On This Day in Aviation History

On This Day in Aviation History

1886 – Henry Harley “Hap” Arnold, American aviation pioneer, is born. He becomes chief of the U.S. Army Air Corps (1938–1941), commanding general of the U.S. Army Air Forces during World War II, the only USAF general to hold five-star rank and the only person to hold a five-star rank in two different U.S. military services.

1919 – The world’s most modern airliner, the Junkers F-13, makes its first flight at Dessau, Germany. It is made entirely of metal, with a strong, corrugated outer skin and cantilever wing structure, without struts or bracing wires.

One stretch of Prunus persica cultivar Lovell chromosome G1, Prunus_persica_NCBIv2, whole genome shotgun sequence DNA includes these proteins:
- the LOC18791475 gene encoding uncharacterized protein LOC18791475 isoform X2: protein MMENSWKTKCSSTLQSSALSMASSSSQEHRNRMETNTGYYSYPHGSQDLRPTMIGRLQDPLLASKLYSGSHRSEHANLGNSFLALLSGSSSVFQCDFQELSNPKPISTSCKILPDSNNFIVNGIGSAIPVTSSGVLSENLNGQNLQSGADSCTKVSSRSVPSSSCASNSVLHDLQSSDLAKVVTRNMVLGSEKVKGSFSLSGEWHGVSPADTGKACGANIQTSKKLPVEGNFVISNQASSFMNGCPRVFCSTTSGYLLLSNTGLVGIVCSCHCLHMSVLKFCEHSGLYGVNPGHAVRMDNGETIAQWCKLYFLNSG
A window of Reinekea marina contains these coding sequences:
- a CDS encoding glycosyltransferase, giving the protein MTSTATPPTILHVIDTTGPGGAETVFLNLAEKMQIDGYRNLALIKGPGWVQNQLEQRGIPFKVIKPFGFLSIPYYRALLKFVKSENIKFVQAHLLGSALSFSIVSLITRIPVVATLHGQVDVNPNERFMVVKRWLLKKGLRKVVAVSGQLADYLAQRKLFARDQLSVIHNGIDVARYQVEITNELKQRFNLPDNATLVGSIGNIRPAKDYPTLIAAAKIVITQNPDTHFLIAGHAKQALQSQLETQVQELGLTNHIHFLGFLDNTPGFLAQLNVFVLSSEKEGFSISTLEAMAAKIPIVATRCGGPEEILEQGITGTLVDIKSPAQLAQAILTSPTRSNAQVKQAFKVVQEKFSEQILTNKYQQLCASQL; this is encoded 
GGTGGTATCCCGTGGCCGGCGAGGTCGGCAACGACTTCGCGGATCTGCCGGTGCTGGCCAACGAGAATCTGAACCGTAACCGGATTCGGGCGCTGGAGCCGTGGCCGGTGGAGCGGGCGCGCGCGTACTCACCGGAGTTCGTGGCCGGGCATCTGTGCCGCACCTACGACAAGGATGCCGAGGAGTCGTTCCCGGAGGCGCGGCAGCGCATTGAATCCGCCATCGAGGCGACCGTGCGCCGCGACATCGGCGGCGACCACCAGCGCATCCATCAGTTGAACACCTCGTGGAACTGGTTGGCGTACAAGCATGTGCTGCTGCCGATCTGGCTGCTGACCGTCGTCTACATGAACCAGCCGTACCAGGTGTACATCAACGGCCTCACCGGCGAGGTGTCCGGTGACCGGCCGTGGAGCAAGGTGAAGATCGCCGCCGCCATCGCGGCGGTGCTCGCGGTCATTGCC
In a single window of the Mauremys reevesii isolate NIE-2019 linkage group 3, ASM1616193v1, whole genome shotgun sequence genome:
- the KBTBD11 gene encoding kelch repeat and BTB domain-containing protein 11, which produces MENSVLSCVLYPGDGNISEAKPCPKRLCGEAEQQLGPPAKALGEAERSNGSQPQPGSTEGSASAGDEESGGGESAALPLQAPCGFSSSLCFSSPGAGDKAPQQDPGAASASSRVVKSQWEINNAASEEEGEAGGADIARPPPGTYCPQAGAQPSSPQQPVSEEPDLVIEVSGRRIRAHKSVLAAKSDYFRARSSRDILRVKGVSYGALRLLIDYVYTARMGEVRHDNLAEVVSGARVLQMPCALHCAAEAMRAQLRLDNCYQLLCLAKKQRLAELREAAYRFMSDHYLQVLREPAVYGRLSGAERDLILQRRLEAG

1935 – U.S. Coast Guard Lieutenant Richard L. Burke sets a world seaplane speed record carrying a 1,102-lb. load over a 62-mile course at an average speed of 174 mph in a Grumman JF-2 Duck (shown above).

1950 – Israeli airline El Al begins service.

1980 – Death of Andrew King Cowper, Australian World War I flying ace who served the Royal Australian Air Force in World War II.

1997 – Third U.S. Air Force Academy Slingsby T-3A Firefly crash in 28 months kills a student and his instructor; although the Academy continues to fly the type, another incident in which the T-3 engine quits in-flight – forcing a dead-stick landing at the airfield – finally leads to USAF to ground the design in July. The fleet is eventually scrapped.

Updated: June 25, 2013 — 11:41 AM
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